Welcome to the new Space To Learn STEM Conversations page
In light of the steady stream of great ideas that so many of my STEM colleagues have been contributing to this project, it feels like a good moment to create this page as an aid to ponderings!
Many thanks: you have confirmed to me that it is only in sharing this endeavour with the wider community of educationalists that there can be a more rigorous and thorough approach made.
We can create a unique learning space that will broadcast data for all of us to reference in our teaching.
The STEM Community – that I am fast coming to value for the sheer breadth and depth of its reach, both physically and in terms of disciplines – represents the greatest collaborative potential for this project.
An investigation into outdoor learning
What is this learning space?
What is included on this page:
1. Overview of the physical site including details of location
2. Summary of the learning benefits potential
3. Extended explanation of the planned and active sensors
4. Timeframe and intended route to delivery
💡How can this space be best equipped and configured to promote learning?
💡The desired outcome is for Primary and Secondary pupils to be shown real-world applications of physical technology
Live data feeds directly into classrooms to provide STEM subjects with concrete examples of how technology can make a meaningful difference in an environmentally sensitive setting.
A 12 acre site in a designated AONB (Area of Outstanding Natural Beauty) adjoining Mourne Park, a significant Woodland Trust estate
90 mins North of Dublin
60 mins South of Belfast
The Mountains of Mourne
Learning Benefits Potential:
1. Environmental protection / measurement of urban pollution through the provision of a data set from a currently pristine environment that can be compared and contrasted in real-time
2. Action Research Project: teachers can incorporate this long-term field study into their research
3. Data analysis skills
4. Design challenge for new sensor-based biodiversity studies
1. Enviro+ HAT with particulate sensor sending data & camera imagery from tree-based Raspberry Pi to this site via MongoDB
2. The same sensors mounted on a mobile platform (robot) to be brought into schools for local site analysis
3. Wildlife cameras throughout the woods some utilising the DrayTek outdoor WiFi, some saving to SD Card for fortnightly analysis (targeting red squirrels, pine martin, kingfishers, trespassers !)
4. Cameras optimised for AI scene detect experimentation
5. Indoor humidity and temperature sensors for archive monitoring
6. PIR movement detectors (internal and external)
7. Tuya SMART interface unit – eg. latch sensing.
- Starfield: to enable light pollution as a learning point, also the recording of transitioning shooting stars (will be via Raspberry Pi & wide field CMOS)
- PH for the river or for the stream
- Moisture (soil) – Micro:Bit powered ideally
- Wind speed
- Water flow rate (measuring electrical current generated)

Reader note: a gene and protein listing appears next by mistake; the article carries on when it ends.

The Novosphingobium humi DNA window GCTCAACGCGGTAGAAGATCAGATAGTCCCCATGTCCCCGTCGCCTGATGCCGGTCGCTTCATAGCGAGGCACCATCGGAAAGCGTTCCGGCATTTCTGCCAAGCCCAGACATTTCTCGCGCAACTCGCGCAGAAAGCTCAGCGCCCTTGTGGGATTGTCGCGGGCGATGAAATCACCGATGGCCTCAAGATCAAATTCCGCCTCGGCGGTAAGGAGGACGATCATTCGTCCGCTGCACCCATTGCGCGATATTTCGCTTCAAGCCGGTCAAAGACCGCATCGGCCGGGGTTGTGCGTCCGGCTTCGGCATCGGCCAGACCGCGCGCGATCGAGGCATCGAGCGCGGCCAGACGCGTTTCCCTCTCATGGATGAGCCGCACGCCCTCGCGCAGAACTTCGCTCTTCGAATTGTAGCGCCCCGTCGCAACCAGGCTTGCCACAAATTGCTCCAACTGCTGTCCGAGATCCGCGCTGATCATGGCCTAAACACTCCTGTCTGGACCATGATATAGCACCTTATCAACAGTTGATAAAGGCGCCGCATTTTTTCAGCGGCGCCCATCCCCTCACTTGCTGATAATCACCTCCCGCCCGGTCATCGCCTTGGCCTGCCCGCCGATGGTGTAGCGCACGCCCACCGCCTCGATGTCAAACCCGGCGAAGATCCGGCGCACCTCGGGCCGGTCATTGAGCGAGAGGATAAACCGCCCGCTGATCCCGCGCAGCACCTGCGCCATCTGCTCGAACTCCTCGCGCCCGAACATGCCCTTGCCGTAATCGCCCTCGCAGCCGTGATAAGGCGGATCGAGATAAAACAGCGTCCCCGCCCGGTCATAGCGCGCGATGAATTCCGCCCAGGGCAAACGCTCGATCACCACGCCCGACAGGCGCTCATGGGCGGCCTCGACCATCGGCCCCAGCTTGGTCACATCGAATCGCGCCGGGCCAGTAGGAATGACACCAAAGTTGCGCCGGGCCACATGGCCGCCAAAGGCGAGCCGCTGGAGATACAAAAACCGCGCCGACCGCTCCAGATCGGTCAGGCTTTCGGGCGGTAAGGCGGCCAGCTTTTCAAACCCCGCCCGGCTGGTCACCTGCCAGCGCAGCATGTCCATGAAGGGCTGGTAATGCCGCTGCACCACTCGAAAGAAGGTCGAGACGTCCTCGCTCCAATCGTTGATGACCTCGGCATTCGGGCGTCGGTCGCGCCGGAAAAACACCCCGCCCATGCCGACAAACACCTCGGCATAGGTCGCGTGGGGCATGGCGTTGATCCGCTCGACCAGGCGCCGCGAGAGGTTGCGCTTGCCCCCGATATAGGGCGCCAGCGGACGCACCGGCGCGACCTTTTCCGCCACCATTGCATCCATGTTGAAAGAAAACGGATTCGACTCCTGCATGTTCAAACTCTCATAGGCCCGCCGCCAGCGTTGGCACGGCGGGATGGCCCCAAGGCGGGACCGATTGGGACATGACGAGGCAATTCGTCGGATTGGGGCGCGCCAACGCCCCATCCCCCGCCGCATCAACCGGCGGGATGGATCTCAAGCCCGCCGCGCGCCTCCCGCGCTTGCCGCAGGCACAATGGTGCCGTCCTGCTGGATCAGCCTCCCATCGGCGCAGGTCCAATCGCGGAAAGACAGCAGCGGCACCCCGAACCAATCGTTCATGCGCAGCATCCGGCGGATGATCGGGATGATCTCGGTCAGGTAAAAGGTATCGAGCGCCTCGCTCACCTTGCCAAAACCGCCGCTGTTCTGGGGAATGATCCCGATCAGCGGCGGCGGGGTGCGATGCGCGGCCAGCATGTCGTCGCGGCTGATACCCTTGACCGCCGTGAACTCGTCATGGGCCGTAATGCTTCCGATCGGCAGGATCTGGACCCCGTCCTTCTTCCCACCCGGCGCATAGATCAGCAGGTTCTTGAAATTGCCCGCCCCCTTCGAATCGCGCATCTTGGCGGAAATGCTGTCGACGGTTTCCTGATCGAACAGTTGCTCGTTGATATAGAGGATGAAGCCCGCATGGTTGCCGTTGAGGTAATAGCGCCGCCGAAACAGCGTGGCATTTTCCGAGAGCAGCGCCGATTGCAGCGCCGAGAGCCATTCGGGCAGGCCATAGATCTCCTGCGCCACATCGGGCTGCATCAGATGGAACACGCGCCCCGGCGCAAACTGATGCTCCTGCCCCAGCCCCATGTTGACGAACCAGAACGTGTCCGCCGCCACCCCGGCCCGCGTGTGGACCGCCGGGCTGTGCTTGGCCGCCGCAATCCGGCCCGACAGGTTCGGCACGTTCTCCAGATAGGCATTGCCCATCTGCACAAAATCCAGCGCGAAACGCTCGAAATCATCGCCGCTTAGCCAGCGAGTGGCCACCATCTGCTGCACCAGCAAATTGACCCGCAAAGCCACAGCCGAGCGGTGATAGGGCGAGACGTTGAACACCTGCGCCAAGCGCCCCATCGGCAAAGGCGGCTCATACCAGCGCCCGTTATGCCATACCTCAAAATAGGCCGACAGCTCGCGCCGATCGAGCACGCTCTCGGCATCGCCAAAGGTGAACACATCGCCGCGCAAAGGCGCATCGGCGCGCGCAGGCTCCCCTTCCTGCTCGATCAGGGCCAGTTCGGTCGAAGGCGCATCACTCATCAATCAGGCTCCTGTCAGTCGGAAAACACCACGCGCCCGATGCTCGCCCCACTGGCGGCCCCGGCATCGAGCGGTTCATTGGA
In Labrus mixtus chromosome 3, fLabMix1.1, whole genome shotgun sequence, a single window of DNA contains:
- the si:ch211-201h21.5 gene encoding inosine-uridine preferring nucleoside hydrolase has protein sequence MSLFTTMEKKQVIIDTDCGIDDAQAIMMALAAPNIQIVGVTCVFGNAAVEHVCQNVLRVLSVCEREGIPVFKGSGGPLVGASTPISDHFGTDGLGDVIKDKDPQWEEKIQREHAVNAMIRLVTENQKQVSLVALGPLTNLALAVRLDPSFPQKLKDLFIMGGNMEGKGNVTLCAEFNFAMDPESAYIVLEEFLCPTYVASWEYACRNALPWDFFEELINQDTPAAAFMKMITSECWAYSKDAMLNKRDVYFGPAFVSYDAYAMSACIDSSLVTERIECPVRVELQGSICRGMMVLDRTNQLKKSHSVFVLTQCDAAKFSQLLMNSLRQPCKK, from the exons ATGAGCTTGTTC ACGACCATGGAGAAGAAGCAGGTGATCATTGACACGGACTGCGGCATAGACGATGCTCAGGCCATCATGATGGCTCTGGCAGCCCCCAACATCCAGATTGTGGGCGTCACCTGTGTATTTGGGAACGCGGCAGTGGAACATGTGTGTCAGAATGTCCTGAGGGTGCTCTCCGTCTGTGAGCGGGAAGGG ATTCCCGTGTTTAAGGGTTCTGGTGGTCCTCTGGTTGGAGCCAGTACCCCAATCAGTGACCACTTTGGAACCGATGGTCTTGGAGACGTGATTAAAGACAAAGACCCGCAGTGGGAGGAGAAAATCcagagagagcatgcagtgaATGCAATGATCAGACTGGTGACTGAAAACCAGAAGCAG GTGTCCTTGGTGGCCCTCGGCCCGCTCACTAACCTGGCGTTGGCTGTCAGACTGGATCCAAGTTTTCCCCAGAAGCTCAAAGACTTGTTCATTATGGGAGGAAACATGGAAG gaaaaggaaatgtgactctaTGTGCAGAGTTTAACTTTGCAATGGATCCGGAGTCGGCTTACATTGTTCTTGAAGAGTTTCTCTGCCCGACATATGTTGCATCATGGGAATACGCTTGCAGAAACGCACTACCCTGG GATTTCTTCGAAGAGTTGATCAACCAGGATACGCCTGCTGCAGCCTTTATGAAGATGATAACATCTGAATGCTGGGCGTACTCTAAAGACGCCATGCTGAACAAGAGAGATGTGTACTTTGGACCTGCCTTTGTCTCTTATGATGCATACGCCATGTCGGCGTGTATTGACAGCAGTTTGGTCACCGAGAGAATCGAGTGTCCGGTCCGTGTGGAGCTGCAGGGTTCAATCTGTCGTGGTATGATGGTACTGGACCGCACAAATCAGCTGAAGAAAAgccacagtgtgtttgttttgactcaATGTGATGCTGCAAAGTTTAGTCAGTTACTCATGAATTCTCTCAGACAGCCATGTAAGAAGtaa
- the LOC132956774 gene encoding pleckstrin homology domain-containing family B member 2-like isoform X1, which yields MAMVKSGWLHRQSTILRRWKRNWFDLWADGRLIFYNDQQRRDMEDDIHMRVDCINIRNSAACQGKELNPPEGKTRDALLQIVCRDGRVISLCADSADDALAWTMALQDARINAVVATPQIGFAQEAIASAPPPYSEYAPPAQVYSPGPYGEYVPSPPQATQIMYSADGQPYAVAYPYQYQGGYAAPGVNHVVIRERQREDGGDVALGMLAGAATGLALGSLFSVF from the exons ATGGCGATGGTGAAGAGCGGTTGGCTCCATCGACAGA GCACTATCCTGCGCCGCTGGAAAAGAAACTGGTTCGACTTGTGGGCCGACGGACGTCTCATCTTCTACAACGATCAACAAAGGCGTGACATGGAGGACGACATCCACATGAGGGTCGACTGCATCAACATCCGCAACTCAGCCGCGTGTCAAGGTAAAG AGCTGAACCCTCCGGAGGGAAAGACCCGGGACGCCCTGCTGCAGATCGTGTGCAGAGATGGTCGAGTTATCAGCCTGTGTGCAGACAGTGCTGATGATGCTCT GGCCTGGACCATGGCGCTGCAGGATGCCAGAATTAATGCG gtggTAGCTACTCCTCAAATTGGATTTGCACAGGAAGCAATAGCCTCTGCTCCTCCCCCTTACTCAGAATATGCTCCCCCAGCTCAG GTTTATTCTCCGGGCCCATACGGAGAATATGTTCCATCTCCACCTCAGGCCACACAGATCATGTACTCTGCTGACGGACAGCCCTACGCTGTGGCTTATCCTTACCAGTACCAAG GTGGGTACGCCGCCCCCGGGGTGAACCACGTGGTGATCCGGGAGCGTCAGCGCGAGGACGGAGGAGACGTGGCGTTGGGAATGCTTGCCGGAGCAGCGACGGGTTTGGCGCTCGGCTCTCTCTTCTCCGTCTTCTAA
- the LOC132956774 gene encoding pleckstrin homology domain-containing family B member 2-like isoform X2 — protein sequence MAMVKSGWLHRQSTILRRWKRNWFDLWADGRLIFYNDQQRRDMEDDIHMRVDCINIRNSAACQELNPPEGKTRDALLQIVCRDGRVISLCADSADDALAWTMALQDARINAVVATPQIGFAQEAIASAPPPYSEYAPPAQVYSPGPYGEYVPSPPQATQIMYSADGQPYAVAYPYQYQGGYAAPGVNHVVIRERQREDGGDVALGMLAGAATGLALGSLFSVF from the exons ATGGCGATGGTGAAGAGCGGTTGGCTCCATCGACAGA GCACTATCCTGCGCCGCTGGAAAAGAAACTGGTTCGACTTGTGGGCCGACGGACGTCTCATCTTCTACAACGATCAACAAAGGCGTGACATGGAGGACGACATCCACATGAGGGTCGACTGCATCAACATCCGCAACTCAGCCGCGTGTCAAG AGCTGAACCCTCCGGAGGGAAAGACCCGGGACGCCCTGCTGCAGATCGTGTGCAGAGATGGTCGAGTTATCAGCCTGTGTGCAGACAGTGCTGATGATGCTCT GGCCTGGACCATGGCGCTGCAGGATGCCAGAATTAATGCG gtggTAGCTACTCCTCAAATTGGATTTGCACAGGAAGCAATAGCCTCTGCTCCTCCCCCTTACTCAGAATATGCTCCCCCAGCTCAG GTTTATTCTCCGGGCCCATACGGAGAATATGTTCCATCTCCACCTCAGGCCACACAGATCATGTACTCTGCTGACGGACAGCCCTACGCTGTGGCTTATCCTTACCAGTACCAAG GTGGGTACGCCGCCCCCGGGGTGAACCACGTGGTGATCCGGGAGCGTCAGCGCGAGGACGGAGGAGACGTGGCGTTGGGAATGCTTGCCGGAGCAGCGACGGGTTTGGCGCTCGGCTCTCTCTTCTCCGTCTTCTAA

- River depth: it is a spate river due to the mountains – potential geography learning points – pressure sensor above a submerged tube perhaps, or stacked reed switches with a buoyant magnet?
- Radio frequency analysis: visual representation of the prevailing bandwidth usage
- Directional rotating microphone: visual representation of the sound scape
Timeframe / route to delivery:
Whilst there is no rush, it would make sense to maintain momentum with this project so that pupils may begin benefitting sooner, rather than later.
To that end I intend to deploy the data streams as they go live and the associated resources that I am working to create during this academic year.
I have been invited to assist the SWLEP in their ambition of inspiring learners in the South West of England by introducing them to physical computing, especially through the Micro:Bit and Raspberry Pi. This project will, it is hoped, provide multiple examples of real world applications for physical computing and the Internet of Things.
When visiting schools in the future as a STEM Advisor, I intend to feature the Space To Learn project as a place where one environment can inform another. In other words the differences between two data sets can underpin learning for a range of different subjects.
As a Director of Digital Writes, I also intend to find ways in which creative writing can be nurtured and reading for pleasure encouraged, for example with the trees able to offer up vocabulary electronically.
Finally there is a parallel project called the Flickernet Archive that is based within the nineteenth century Schoolhouse. It seeks to digitise and share a body of archive material which relates to the local landscape. How the historical narrative is preserved and disseminated remains to be seen, but technology offers some great options!
My sincere thanks to everyone who is helping Space To Learn to take shape, especially:
Pete Marshman and the Digit<All> Community
Rob Leeman (ARM)
Mark Ebden (STEM Regional Network Lead)
Chris Catto (STEM SLP / NSTE Lead)
Andy Prior (Nationwide STEM Ambassador)
Keith Phillips (Digital Writes)